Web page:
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AB 2000 studies

Alain Boublil Blog

 

2,49% : The French 10 years Bond rate

The long-term interest rates increase is going on in France. The 10 years State bond showed September 23rd a 2.49% return. The move is a general one in the Western world and it results from the adoption by the central banks of more restrictive monetary policies in order to fight against inflation. The Federal Reserve has just increased its basis rate by 0.75% for the third time to put it at 3%, which was forecast, and has announced, which was less expected, new significant increases in a near future. Inflation has reached year-on-year 8.3% in August. Bank of England has increased its basis rate to 2.25%. The European Central Bank had also increased its basis rates at the beginning of this month, for the first time, in 10 years. Even spectacular as largely commented these decisions are transferred on mid and long term bonds rates but are still very far to follow the evolution of the inflation.

In France, the prices increase had fluctuated from 2012 to 2022 beginning between 0 and 2%. It has brutally risen since the start of the year to reach near 6%. In this context, during the previous period, the ECB had adopted a monetary policy qualified as “accommodative” to make inflation rate increasing, in accordance with its mandate, to a level inferior but near 2%. It has proceeded to acquisitions on the markets to facilitate the States financing during the pandemic crisis, which has contributed to keep mid and long-term rates at a level fluctuating around 0%

Everything has changed since the inflation comeback, as is testifying the fast rebound observed since the beginning of the year of the rates paid by the State. Without the short term bonds issuances, the average of the bonds rates issued since the beginning of the year was superior at the end of August to 1%. The 10 years bonds issued September 1st carried a 2.21% rate and the rise should accelerate in October, which, in a context of a heavy budget deficit, has generated a lot of alarmist declarations.

To be reinsuring, the State uses, as an indicator, the ratio between the deficit and the GDP, which would remain unchanged in 2023, around 5%. But, in absolute value, the deficit year-on-year will increase at the same rhythm than the GDP and with it the amount of the negociable bonds which will overpass 2 300 billion euros. People then are worrying about the consequences of the indebtedness and of the rates increases on the debt charge. The presentation, utilized for years in the programming finance bills has yet been until now invalidated by the facts.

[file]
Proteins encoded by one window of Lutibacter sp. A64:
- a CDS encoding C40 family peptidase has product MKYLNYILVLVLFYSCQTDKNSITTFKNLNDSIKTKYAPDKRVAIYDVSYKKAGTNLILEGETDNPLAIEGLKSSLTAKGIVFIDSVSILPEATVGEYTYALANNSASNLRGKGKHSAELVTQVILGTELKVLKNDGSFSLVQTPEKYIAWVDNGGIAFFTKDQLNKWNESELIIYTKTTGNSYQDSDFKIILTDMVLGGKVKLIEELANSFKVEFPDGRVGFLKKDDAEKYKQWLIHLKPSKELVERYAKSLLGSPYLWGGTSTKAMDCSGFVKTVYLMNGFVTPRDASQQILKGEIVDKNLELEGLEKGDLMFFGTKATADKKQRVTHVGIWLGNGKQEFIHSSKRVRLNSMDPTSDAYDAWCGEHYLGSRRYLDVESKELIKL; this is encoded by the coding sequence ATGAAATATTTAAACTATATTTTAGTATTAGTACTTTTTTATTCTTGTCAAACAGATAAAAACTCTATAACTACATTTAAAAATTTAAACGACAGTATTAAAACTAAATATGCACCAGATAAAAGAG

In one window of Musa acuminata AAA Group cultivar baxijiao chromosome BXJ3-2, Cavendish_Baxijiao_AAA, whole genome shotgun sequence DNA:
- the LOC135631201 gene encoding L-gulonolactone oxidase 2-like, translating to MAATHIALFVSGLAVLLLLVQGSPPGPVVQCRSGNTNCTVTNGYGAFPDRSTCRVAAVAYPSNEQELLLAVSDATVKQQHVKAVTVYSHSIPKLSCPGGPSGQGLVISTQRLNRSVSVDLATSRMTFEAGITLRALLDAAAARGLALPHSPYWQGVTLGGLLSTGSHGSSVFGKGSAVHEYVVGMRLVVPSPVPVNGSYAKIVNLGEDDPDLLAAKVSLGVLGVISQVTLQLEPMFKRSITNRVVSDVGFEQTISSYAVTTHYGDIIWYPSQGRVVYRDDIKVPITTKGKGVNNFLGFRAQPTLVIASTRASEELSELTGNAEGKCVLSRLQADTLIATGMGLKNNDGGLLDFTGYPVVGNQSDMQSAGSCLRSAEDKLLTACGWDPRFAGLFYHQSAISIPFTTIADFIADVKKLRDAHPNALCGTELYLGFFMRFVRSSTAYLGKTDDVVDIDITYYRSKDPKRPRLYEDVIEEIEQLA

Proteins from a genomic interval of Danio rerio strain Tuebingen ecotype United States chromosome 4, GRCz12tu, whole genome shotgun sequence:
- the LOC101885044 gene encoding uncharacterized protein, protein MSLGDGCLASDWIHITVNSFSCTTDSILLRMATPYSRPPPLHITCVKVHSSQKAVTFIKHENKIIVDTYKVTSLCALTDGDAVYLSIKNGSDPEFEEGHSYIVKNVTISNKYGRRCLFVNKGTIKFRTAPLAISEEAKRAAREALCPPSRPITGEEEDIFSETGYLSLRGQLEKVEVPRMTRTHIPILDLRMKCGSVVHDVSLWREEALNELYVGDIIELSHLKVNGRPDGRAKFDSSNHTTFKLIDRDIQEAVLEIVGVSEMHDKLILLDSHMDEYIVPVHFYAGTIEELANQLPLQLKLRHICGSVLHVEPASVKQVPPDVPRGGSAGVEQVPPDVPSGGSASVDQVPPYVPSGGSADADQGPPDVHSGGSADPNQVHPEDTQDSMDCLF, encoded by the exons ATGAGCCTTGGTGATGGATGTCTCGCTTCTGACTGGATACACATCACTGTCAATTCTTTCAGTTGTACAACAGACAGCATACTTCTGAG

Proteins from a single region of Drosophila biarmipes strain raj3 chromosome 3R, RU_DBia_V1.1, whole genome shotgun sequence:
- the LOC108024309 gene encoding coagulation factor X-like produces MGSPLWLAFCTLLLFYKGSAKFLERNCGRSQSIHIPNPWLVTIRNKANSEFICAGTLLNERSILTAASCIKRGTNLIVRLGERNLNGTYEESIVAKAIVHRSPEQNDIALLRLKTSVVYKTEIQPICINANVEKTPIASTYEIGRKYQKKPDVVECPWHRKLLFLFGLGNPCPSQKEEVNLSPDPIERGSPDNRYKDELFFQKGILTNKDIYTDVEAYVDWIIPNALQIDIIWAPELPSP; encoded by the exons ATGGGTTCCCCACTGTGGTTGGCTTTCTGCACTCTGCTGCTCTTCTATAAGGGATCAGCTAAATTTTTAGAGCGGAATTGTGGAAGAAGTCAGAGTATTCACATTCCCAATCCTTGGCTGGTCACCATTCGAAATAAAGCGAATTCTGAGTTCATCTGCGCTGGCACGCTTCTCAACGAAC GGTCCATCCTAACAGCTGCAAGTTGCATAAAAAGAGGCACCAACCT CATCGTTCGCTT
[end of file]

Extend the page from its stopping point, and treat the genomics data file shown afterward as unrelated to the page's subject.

That charge is falling for ten years because issuances carry fixed rates. Each year, the State reimburses bonds carrying rates  by large superior to the rate it pays on the market to finance this reimbursement and the deficit of the current year. The interest charges were above 40 billion ten years ago. In 2022, following the inventory operated by the French Treasury Agency which is in charge of its management, the amount will reach 33.2 billion euros. The computation for 2023 gives 33.5 billion with the indebtedness increase and the appearance of the first payments of the interests of the 2022 second half issuances carrying higher rates. These new charges are hardly compensated by the savings coming from the end of the payments of the interests on the bonds which came at maturity in 2022. So the debt charge is going to increase but not with the brutality which is too frequently mentioned.

The main risk is not there but in the policy which has consisted in issuing indexed bonds on the French inflation or the euro zone one. The cost of this indexation doesn’t appear every year as the interests. It comes at the maturity. The amount of the indexed debt is 45 billion for the French inflation indexed and 130 billion for the euro zone one. So there is a paradox. When France has known better than its partners master the inflation since the beginning of the energy crisis, it will not take profit of that, to the contrary, due to its debt indexation mode.

That strategy had a budgetary objective. Due to the country past inflationist reputation, it was thought that it will be less costly to issue bonds indexed on the euro zone inflation along with perpetuating the idea that France was a less virtuous country than its neighbors. But that strategy is returning itself against its authors because the indexation bill will be increased by that choice. In 2022, the cost of the indexation of the bond came at maturity July 25th   has been 4.7 billion euro sending the debt charge in the budget of mid and long-term bonds to 38 billion. In 2023, with the current spiraling out of control of the prices, the indexation on the euro zone charge of the bond coming at maturity on July 25th could overpass 5 billion euro, offsetting the favorable effects of the amortization of past bonds carrying high interest rates. The total debt charge in 2023 would remain near the level reached in 2022 but it will be the last time.

Worries about inflation are justified because it is there that lays the main risk regarding public debt. In order to reduce its exposure to the inflationist risk, the State would have a full interest to reduce its issuances indexed on the euro zone inflation and to use its cash coming from its short-term issuances which still carry very low rates to buy back on the market these indexed bonds.  

  

   

      

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